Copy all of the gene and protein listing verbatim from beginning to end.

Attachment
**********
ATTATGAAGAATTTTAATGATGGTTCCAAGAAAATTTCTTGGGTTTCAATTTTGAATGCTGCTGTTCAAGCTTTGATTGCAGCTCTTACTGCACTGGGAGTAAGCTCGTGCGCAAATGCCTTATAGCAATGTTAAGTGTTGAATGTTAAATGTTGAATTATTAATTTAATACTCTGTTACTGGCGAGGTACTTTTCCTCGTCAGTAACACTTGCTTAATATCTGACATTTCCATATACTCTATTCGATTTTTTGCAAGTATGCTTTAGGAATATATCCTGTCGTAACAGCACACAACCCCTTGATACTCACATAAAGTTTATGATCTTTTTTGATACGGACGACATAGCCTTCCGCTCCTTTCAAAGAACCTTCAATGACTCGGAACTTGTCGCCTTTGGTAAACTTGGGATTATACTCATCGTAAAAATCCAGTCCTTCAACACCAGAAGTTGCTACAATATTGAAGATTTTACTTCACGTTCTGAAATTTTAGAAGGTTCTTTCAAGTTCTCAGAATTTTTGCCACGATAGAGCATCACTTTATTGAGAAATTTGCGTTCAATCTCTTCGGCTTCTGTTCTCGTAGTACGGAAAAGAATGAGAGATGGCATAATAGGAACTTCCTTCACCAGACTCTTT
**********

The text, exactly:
ATTATGAAGAATTTTAATGATGGTTCCAAGAAAATTTCTTGGGTTTCAATTTTGAATGCTGCTGTTCAAGCTTTGATTGCAGCTCTTACTGCACTGGGAGTAAGCTCGTGCGCAAATGCCTTATAGCAATGTTAAGTGTTGAATGTTAAATGTTGAATTATTAATTTAATACTCTGTTACTGGCGAGGTACTTTTCCTCGTCAGTAACACTTGCTTAATATCTGACATTTCCATATACTCTATTCGATTTTTTGCAAGTATGCTTTAGGAATATATCCTGTCGTAACAGCACACAACCCCTTGATACTCACATAAAGTTTATGATCTTTTTTGATACGGACGACATAGCCTTCCGCTCCTTTCAAAGAACCTTCAATGACTCGGAACTTGTCGCCTTTGGTAAACTTGGGATTATACTCATCGTAAAAATCCAGTCCTTCAACACCAGAAGTTGCTACAATATTGAAGATTTTACTTCACGTTCTGAAATTTTAGAAGGTTCTTTCAAGTTCTCAGAATTTTTGCCACGATAGAGCATCACTTTATTGAGAAATTTGCGTTCAATCTCTTCGGCTTCTGTTCTCGTAGTACGGAAAAGAATGAGAGATGGCATAATAGGAACTTCCTTCACCAGACTCTTT